... in 1938, three systems of government were contending for global supremacy. One of them is still around: yours. Anglo-American liberal democracy. Had military luck favored either of the others - National Socialism or Marxist-Leninism - we can also be sure that it would have discovered and reveled in its foes' every misdeed, and that it would have approached its own, if at all, tentatively and ambiguously.
If only one can survive, at least two must be illegitimate, and irredeemably criminal. And the survivor will certainly paint them as such. But suppose all three are irredemably criminal? If the third is an Orwellian mind-control state as well, its subjects are unlikely to regard it as such. It will certainly not prosecute itself.
The third, our third, is very different from the other two. We must remember that American democracy is categorically distinct from National Socialism and the people's democracies in too many ways to count. Since there are too many ways to count, we will not bother counting them. We remain entitled to notice parallels. (For instance, it is almost more aesthetic criticism than political or economic analysis, but do read Wolfgang Schivelbusch's Three New Deals.)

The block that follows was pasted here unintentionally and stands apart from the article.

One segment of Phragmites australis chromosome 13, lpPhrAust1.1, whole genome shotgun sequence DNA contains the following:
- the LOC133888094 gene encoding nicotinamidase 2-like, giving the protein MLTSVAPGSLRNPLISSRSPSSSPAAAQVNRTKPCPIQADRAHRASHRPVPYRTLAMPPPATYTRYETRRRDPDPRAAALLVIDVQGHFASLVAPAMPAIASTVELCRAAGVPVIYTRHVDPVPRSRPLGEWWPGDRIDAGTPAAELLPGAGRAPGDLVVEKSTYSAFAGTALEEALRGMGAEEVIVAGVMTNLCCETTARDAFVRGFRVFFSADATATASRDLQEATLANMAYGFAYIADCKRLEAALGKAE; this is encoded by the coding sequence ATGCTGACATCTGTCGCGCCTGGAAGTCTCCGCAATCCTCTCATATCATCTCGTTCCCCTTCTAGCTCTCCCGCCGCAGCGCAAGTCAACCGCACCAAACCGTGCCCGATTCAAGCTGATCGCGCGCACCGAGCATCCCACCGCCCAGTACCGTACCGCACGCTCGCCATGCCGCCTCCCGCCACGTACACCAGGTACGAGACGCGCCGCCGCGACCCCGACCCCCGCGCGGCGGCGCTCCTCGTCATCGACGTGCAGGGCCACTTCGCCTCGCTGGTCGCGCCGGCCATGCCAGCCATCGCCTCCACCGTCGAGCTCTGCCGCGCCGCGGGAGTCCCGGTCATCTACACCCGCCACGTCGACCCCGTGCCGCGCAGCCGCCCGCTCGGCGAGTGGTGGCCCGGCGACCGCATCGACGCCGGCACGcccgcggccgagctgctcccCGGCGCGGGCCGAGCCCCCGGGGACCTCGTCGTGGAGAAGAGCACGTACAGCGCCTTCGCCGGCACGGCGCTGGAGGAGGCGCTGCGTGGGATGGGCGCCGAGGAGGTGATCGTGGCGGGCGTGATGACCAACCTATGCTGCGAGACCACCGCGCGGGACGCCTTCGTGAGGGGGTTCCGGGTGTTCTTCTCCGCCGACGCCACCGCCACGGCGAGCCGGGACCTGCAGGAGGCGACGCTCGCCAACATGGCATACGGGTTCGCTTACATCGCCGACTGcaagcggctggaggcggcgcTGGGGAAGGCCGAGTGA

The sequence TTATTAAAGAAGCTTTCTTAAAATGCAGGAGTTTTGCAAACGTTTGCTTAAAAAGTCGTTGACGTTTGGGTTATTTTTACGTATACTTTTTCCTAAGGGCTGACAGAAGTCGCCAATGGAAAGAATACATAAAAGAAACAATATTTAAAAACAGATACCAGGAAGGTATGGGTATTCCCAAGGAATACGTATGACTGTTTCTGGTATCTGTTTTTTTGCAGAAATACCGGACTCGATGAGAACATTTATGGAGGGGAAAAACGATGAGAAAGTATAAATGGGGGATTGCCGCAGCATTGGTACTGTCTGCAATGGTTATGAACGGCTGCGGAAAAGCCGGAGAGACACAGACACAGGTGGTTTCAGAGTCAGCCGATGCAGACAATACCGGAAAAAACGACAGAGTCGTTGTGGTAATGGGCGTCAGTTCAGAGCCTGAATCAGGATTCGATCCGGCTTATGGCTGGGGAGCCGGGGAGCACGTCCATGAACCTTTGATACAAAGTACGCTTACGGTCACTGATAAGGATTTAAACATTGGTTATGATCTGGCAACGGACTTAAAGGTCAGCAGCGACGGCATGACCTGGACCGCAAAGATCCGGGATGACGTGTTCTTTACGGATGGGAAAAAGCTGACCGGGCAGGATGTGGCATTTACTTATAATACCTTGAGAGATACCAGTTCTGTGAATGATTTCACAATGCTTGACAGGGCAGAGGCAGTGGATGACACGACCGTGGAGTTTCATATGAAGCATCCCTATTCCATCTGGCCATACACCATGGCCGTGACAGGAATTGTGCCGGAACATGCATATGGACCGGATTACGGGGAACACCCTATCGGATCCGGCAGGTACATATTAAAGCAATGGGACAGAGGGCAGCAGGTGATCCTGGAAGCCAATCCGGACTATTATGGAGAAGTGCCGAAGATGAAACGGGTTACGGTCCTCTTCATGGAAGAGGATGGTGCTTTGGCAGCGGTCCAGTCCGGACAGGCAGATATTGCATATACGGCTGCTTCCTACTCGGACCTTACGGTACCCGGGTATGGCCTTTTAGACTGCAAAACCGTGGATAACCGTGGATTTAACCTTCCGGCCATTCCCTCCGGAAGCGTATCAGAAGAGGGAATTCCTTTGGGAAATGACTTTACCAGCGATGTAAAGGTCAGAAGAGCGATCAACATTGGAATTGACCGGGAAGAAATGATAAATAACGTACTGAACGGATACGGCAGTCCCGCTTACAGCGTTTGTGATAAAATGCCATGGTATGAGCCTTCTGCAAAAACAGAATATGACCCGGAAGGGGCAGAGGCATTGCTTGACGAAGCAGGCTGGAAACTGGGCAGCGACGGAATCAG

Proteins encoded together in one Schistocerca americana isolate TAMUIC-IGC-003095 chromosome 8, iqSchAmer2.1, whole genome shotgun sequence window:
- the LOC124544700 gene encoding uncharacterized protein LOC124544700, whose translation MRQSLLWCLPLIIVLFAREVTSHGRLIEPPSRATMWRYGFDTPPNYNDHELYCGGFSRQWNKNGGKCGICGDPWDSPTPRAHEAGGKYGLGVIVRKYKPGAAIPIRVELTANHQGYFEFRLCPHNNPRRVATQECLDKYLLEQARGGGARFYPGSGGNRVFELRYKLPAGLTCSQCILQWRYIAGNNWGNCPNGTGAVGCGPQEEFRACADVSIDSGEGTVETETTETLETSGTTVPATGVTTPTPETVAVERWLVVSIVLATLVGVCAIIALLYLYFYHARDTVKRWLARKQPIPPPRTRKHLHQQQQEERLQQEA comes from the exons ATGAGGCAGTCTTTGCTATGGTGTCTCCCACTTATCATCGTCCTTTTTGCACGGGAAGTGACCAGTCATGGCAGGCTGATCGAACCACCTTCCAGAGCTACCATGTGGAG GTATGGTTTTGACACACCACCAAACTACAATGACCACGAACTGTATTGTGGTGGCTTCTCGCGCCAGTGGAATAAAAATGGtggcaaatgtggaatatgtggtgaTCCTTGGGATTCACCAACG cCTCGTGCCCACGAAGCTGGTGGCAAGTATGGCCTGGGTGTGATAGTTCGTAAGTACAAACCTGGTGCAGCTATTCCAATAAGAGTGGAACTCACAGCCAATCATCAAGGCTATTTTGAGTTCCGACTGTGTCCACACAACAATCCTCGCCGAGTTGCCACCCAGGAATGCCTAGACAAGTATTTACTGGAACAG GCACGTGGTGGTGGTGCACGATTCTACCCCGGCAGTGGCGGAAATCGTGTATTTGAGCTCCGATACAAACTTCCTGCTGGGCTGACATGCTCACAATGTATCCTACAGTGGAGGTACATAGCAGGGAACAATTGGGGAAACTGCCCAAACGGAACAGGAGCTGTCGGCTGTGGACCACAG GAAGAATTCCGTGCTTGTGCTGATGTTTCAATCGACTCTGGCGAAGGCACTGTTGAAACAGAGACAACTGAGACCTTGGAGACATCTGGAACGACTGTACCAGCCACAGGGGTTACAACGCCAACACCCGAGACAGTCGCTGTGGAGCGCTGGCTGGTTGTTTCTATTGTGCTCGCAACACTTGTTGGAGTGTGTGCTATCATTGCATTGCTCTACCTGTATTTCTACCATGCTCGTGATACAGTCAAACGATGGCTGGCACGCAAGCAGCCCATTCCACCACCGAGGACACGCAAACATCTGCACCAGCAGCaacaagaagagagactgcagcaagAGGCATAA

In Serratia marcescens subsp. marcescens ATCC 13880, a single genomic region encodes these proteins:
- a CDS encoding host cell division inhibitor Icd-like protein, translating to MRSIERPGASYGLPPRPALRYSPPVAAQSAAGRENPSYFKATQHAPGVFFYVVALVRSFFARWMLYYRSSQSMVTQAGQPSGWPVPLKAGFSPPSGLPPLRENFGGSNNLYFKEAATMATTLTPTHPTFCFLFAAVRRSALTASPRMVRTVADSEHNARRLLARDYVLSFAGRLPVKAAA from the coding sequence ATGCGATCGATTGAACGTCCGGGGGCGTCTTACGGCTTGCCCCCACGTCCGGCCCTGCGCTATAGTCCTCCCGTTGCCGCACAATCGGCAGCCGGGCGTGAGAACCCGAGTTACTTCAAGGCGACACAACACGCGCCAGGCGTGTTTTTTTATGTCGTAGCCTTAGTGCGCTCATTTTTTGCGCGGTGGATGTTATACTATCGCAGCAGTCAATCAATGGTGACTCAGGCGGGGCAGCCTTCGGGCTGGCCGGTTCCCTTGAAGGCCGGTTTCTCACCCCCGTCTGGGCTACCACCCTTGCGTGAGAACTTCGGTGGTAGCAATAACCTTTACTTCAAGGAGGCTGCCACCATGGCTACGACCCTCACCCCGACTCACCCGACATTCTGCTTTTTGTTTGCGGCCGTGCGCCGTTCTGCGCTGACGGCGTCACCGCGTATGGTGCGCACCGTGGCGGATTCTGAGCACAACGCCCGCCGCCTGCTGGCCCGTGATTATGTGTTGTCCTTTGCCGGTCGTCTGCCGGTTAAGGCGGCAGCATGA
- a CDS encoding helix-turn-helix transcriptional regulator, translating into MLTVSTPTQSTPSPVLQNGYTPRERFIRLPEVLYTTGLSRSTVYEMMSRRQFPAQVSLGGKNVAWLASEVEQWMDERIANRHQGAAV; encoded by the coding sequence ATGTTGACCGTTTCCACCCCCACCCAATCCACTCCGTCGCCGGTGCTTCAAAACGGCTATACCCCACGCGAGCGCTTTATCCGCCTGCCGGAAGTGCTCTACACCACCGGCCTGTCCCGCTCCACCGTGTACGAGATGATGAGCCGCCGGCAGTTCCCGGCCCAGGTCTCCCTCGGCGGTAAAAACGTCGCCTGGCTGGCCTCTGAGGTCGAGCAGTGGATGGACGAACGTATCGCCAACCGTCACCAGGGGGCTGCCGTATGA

But no number of categorical distinctions from the other two can alter our estimate of the third's criminality. There are as many ways to be a criminal as there are crimes. That we hang the murderer does not mean we must award a prize to the thief.
I must admit, this is a fascinating thought. I wonder, is it true? My recent readings of The Last Psychiatrist, and indeed my re-familiarization with Orwell's 1984, make me think it is more true than I would like. Via Unqualified Reservations: A gentle introduction to Unqualified Reservations (part 1).